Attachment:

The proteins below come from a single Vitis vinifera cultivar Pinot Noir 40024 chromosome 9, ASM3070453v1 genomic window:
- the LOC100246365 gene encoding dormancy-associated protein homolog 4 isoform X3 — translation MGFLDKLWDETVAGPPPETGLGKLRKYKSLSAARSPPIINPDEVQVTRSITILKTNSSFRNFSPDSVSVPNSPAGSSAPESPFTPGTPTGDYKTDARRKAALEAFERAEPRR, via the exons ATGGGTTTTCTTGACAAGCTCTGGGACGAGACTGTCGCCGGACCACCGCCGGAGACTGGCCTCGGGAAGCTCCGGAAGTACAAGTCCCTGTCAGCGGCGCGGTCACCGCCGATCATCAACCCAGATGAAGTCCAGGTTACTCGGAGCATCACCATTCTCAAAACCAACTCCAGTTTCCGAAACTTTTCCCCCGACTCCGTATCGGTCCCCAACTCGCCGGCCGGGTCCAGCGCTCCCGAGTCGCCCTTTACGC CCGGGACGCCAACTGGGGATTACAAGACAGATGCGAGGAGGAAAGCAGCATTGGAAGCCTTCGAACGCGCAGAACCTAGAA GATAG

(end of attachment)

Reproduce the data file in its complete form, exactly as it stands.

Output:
The proteins below come from a single Vitis vinifera cultivar Pinot Noir 40024 chromosome 9, ASM3070453v1 genomic window:
- the LOC100246365 gene encoding dormancy-associated protein homolog 4 isoform X3 — translation MGFLDKLWDETVAGPPPETGLGKLRKYKSLSAARSPPIINPDEVQVTRSITILKTNSSFRNFSPDSVSVPNSPAGSSAPESPFTPGTPTGDYKTDARRKAALEAFERAEPRR, via the exons ATGGGTTTTCTTGACAAGCTCTGGGACGAGACTGTCGCCGGACCACCGCCGGAGACTGGCCTCGGGAAGCTCCGGAAGTACAAGTCCCTGTCAGCGGCGCGGTCACCGCCGATCATCAACCCAGATGAAGTCCAGGTTACTCGGAGCATCACCATTCTCAAAACCAACTCCAGTTTCCGAAACTTTTCCCCCGACTCCGTATCGGTCCCCAACTCGCCGGCCGGGTCCAGCGCTCCCGAGTCGCCCTTTACGC CCGGGACGCCAACTGGGGATTACAAGACAGATGCGAGGAGGAAAGCAGCATTGGAAGCCTTCGAACGCGCAGAACCTAGAA GATAG